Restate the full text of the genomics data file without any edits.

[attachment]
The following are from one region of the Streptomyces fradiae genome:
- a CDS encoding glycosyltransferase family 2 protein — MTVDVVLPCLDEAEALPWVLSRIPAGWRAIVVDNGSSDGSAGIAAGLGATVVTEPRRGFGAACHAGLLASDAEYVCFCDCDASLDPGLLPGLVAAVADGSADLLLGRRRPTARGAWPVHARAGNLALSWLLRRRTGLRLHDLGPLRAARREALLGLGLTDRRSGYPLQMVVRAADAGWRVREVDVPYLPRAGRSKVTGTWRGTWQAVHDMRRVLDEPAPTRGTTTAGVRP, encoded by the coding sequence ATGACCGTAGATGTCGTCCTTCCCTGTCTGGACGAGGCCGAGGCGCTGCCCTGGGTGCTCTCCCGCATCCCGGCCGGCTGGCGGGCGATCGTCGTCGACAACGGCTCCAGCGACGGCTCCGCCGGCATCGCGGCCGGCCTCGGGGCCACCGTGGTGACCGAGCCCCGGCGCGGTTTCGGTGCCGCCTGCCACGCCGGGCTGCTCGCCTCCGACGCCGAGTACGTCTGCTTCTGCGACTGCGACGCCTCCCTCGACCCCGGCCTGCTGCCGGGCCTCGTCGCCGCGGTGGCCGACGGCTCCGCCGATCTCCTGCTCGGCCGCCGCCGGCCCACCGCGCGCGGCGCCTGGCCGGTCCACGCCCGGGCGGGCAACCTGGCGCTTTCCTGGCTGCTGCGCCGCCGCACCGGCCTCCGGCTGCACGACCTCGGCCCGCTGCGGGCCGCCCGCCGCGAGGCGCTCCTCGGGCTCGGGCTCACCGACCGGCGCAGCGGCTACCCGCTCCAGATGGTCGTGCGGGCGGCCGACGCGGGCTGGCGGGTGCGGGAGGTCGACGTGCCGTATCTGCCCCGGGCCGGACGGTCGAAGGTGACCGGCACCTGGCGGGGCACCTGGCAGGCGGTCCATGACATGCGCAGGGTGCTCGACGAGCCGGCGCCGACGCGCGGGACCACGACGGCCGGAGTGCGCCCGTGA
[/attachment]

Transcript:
The following are from one region of the Streptomyces fradiae genome:
- a CDS encoding glycosyltransferase family 2 protein — MTVDVVLPCLDEAEALPWVLSRIPAGWRAIVVDNGSSDGSAGIAAGLGATVVTEPRRGFGAACHAGLLASDAEYVCFCDCDASLDPGLLPGLVAAVADGSADLLLGRRRPTARGAWPVHARAGNLALSWLLRRRTGLRLHDLGPLRAARREALLGLGLTDRRSGYPLQMVVRAADAGWRVREVDVPYLPRAGRSKVTGTWRGTWQAVHDMRRVLDEPAPTRGTTTAGVRP, encoded by the coding sequence ATGACCGTAGATGTCGTCCTTCCCTGTCTGGACGAGGCCGAGGCGCTGCCCTGGGTGCTCTCCCGCATCCCGGCCGGCTGGCGGGCGATCGTCGTCGACAACGGCTCCAGCGACGGCTCCGCCGGCATCGCGGCCGGCCTCGGGGCCACCGTGGTGACCGAGCCCCGGCGCGGTTTCGGTGCCGCCTGCCACGCCGGGCTGCTCGCCTCCGACGCCGAGTACGTCTGCTTCTGCGACTGCGACGCCTCCCTCGACCCCGGCCTGCTGCCGGGCCTCGTCGCCGCGGTGGCCGACGGCTCCGCCGATCTCCTGCTCGGCCGCCGCCGGCCCACCGCGCGCGGCGCCTGGCCGGTCCACGCCCGGGCGGGCAACCTGGCGCTTTCCTGGCTGCTGCGCCGCCGCACCGGCCTCCGGCTGCACGACCTCGGCCCGCTGCGGGCCGCCCGCCGCGAGGCGCTCCTCGGGCTCGGGCTCACCGACCGGCGCAGCGGCTACCCGCTCCAGATGGTCGTGCGGGCGGCCGACGCGGGCTGGCGGGTGCGGGAGGTCGACGTGCCGTATCTGCCCCGGGCCGGACGGTCGAAGGTGACCGGCACCTGGCGGGGCACCTGGCAGGCGGTCCATGACATGCGCAGGGTGCTCGACGAGCCGGCGCCGACGCGCGGGACCACGACGGCCGGAGTGCGCCCGTGA